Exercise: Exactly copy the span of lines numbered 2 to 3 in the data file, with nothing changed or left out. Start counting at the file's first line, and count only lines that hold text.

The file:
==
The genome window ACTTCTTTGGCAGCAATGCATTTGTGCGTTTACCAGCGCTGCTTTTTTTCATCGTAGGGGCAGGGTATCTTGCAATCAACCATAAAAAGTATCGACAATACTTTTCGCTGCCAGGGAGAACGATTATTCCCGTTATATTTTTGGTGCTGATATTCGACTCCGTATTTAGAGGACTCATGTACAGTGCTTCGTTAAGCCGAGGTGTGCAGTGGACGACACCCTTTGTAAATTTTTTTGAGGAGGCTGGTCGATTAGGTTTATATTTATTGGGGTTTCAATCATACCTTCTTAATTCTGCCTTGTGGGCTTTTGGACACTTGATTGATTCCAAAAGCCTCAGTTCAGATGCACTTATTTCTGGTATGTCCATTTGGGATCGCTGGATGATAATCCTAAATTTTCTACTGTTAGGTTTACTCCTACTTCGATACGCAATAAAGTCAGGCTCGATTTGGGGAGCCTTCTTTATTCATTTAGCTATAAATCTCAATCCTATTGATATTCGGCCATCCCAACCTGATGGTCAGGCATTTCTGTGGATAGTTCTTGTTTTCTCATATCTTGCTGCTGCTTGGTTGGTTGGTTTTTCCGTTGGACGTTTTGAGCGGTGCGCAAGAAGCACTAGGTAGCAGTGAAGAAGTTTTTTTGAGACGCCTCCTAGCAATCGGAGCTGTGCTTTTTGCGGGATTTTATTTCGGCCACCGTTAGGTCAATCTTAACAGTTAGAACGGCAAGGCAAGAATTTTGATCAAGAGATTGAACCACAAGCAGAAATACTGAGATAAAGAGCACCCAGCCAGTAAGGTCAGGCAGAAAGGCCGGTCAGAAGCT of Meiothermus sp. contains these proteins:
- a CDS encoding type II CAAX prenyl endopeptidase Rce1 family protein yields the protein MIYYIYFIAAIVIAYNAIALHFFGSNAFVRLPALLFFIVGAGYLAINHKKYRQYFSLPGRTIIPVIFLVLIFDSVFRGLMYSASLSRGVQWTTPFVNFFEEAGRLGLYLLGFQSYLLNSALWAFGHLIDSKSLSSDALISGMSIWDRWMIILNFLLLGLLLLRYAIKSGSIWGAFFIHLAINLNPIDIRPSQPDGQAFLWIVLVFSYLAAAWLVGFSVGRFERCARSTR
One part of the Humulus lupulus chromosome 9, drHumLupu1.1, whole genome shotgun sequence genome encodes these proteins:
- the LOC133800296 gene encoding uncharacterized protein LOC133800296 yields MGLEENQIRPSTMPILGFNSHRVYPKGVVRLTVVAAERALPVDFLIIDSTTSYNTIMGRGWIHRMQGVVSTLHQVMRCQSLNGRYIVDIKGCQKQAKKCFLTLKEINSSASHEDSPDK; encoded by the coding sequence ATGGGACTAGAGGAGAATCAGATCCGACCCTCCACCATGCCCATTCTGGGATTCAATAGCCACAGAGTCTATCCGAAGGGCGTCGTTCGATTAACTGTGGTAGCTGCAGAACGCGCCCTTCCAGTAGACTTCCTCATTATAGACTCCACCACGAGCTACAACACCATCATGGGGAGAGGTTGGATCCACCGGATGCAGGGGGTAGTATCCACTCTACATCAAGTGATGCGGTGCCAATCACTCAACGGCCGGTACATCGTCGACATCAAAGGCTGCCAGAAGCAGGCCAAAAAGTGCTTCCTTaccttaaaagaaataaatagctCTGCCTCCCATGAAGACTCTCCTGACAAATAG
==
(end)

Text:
- a CDS encoding type II CAAX prenyl endopeptidase Rce1 family protein yields the protein MIYYIYFIAAIVIAYNAIALHFFGSNAFVRLPALLFFIVGAGYLAINHKKYRQYFSLPGRTIIPVIFLVLIFDSVFRGLMYSASLSRGVQWTTPFVNFFEEAGRLGLYLLGFQSYLLNSALWAFGHLIDSKSLSSDALISGMSIWDRWMIILNFLLLGLLLLRYAIKSGSIWGAFFIHLAINLNPIDIRPSQPDGQAFLWIVLVFSYLAAAWLVGFSVGRFERCARSTR
One part of the Humulus lupulus chromosome 9, drHumLupu1.1, whole genome shotgun sequence genome encodes these proteins: